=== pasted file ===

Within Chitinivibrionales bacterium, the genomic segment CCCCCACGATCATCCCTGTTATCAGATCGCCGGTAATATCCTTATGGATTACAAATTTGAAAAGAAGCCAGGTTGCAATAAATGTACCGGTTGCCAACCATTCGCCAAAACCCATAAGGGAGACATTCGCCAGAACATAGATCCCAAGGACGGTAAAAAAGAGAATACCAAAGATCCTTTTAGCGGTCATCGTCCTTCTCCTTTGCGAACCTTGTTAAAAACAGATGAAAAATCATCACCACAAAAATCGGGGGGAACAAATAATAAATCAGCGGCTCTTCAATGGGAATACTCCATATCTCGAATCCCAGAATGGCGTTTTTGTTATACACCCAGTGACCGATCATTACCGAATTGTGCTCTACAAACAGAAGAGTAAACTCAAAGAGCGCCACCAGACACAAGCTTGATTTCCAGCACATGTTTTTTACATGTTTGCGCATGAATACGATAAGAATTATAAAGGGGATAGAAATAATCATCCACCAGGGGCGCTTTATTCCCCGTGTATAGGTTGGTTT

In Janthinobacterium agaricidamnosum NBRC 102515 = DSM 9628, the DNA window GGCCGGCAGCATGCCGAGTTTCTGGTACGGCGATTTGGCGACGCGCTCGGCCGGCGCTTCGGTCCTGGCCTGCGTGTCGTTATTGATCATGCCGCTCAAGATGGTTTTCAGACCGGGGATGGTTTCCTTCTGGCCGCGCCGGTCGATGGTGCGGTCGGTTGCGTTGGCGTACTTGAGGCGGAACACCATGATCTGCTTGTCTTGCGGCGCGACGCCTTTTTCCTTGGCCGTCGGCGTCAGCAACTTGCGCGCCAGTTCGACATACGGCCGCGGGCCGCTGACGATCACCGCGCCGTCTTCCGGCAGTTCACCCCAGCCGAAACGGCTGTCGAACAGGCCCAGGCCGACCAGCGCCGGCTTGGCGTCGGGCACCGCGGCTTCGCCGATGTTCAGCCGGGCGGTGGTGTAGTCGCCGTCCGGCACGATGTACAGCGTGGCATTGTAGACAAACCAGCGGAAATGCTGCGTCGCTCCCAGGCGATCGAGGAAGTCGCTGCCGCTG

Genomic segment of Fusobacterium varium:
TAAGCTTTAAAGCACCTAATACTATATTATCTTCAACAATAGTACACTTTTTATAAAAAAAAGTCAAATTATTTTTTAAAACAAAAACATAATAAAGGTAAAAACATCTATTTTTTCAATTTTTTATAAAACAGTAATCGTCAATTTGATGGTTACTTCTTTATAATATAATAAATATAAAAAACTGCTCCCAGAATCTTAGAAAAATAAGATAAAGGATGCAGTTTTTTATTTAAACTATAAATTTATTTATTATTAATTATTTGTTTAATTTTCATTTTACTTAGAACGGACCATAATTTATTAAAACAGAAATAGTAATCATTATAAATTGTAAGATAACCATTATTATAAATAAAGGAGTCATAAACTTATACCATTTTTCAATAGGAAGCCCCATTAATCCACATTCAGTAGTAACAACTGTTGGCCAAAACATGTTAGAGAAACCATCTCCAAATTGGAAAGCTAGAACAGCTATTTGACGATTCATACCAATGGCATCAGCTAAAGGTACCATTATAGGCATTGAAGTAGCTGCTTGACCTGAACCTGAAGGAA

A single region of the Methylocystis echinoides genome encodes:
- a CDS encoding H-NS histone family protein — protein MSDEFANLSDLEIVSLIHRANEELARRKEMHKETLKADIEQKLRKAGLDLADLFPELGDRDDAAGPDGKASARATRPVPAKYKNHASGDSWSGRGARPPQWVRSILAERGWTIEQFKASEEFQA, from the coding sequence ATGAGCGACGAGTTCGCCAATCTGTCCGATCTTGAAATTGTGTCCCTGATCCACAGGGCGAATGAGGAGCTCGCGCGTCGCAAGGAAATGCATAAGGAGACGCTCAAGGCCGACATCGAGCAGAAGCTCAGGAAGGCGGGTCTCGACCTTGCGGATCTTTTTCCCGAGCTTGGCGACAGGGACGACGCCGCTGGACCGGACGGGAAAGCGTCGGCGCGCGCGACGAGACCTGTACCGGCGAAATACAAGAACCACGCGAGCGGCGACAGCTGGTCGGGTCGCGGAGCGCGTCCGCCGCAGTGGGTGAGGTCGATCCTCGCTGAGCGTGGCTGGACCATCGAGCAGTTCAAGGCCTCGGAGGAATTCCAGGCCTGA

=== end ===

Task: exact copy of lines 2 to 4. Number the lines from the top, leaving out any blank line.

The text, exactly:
In Janthinobacterium agaricidamnosum NBRC 102515 = DSM 9628, the DNA window GGCCGGCAGCATGCCGAGTTTCTGGTACGGCGATTTGGCGACGCGCTCGGCCGGCGCTTCGGTCCTGGCCTGCGTGTCGTTATTGATCATGCCGCTCAAGATGGTTTTCAGACCGGGGATGGTTTCCTTCTGGCCGCGCCGGTCGATGGTGCGGTCGGTTGCGTTGGCGTACTTGAGGCGGAACACCATGATCTGCTTGTCTTGCGGCGCGACGCCTTTTTCCTTGGCCGTCGGCGTCAGCAACTTGCGCGCCAGTTCGACATACGGCCGCGGGCCGCTGACGATCACCGCGCCGTCTTCCGGCAGTTCACCCCAGCCGAAACGGCTGTCGAACAGGCCCAGGCCGACCAGCGCCGGCTTGGCGTCGGGCACCGCGGCTTCGCCGATGTTCAGCCGGGCGGTGGTGTAGTCGCCGTCCGGCACGATGTACAGCGTGGCATTGTAGACAAACCAGCGGAAATGCTGCGTCGCTCCCAGGCGATCGAGGAAGTCGCTGCCGCTG

Genomic segment of Fusobacterium varium:
TAAGCTTTAAAGCACCTAATACTATATTATCTTCAACAATAGTACACTTTTTATAAAAAAAAGTCAAATTATTTTTTAAAACAAAAACATAATAAAGGTAAAAACATCTATTTTTTCAATTTTTTATAAAACAGTAATCGTCAATTTGATGGTTACTTCTTTATAATATAATAAATATAAAAAACTGCTCCCAGAATCTTAGAAAAATAAGATAAAGGATGCAGTTTTTTATTTAAACTATAAATTTATTTATTATTAATTATTTGTTTAATTTTCATTTTACTTAGAACGGACCATAATTTATTAAAACAGAAATAGTAATCATTATAAATTGTAAGATAACCATTATTATAAATAAAGGAGTCATAAACTTATACCATTTTTCAATAGGAAGCCCCATTAATCCACATTCAGTAGTAACAACTGTTGGCCAAAACATGTTAGAGAAACCATCTCCAAATTGGAAAGCTAGAACAGCTATTTGACGATTCATACCAATGGCATCAGCTAAAGGTACCATTATAGGCATTGAAGTAGCTGCTTGACCTGAACCTGAAGGAA